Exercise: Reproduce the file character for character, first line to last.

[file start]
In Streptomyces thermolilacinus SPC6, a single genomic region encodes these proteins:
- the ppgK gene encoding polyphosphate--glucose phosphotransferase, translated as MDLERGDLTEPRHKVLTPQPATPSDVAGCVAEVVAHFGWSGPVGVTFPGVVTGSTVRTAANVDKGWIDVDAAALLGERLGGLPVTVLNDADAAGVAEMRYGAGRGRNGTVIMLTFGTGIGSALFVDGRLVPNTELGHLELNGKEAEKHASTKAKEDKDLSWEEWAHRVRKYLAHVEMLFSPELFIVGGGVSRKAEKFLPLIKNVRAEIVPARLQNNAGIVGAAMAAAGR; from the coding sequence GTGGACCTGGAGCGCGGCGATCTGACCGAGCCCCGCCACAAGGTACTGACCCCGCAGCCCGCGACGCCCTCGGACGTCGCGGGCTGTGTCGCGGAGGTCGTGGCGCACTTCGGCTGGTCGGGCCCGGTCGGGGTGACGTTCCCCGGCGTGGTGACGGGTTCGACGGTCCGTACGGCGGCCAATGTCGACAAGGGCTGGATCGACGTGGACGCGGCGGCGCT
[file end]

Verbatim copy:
In Streptomyces thermolilacinus SPC6, a single genomic region encodes these proteins:
- the ppgK gene encoding polyphosphate--glucose phosphotransferase, translated as MDLERGDLTEPRHKVLTPQPATPSDVAGCVAEVVAHFGWSGPVGVTFPGVVTGSTVRTAANVDKGWIDVDAAALLGERLGGLPVTVLNDADAAGVAEMRYGAGRGRNGTVIMLTFGTGIGSALFVDGRLVPNTELGHLELNGKEAEKHASTKAKEDKDLSWEEWAHRVRKYLAHVEMLFSPELFIVGGGVSRKAEKFLPLIKNVRAEIVPARLQNNAGIVGAAMAAAGR; from the coding sequence GTGGACCTGGAGCGCGGCGATCTGACCGAGCCCCGCCACAAGGTACTGACCCCGCAGCCCGCGACGCCCTCGGACGTCGCGGGCTGTGTCGCGGAGGTCGTGGCGCACTTCGGCTGGTCGGGCCCGGTCGGGGTGACGTTCCCCGGCGTGGTGACGGGTTCGACGGTCCGTACGGCGGCCAATGTCGACAAGGGCTGGATCGACGTGGACGCGGCGGCGCT